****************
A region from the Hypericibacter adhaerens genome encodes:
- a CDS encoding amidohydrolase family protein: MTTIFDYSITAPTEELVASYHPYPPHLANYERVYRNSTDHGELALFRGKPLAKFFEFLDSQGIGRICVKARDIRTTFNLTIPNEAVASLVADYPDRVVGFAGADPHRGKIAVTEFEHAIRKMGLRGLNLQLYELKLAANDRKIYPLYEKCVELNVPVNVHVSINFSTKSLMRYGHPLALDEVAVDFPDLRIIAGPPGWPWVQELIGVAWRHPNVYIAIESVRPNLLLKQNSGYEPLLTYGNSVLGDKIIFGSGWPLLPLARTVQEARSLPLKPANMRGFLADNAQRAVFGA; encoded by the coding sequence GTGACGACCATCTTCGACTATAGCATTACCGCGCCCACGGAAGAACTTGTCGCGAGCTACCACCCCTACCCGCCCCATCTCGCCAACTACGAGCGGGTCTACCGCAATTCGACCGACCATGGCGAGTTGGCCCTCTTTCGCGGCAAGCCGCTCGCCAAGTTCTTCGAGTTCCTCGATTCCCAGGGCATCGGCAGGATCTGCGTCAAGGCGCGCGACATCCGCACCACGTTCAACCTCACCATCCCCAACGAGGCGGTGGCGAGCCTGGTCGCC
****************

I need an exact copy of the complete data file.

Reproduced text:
A region from the Hypericibacter adhaerens genome encodes:
- a CDS encoding amidohydrolase family protein: MTTIFDYSITAPTEELVASYHPYPPHLANYERVYRNSTDHGELALFRGKPLAKFFEFLDSQGIGRICVKARDIRTTFNLTIPNEAVASLVADYPDRVVGFAGADPHRGKIAVTEFEHAIRKMGLRGLNLQLYELKLAANDRKIYPLYEKCVELNVPVNVHVSINFSTKSLMRYGHPLALDEVAVDFPDLRIIAGPPGWPWVQELIGVAWRHPNVYIAIESVRPNLLLKQNSGYEPLLTYGNSVLGDKIIFGSGWPLLPLARTVQEARSLPLKPANMRGFLADNAQRAVFGA; encoded by the coding sequence GTGACGACCATCTTCGACTATAGCATTACCGCGCCCACGGAAGAACTTGTCGCGAGCTACCACCCCTACCCGCCCCATCTCGCCAACTACGAGCGGGTCTACCGCAATTCGACCGACCATGGCGAGTTGGCCCTCTTTCGCGGCAAGCCGCTCGCCAAGTTCTTCGAGTTCCTCGATTCCCAGGGCATCGGCAGGATCTGCGTCAAGGCGCGCGACATCCGCACCACGTTCAACCTCACCATCCCCAACGAGGCGGTGGCGAGCCTGGTCGCC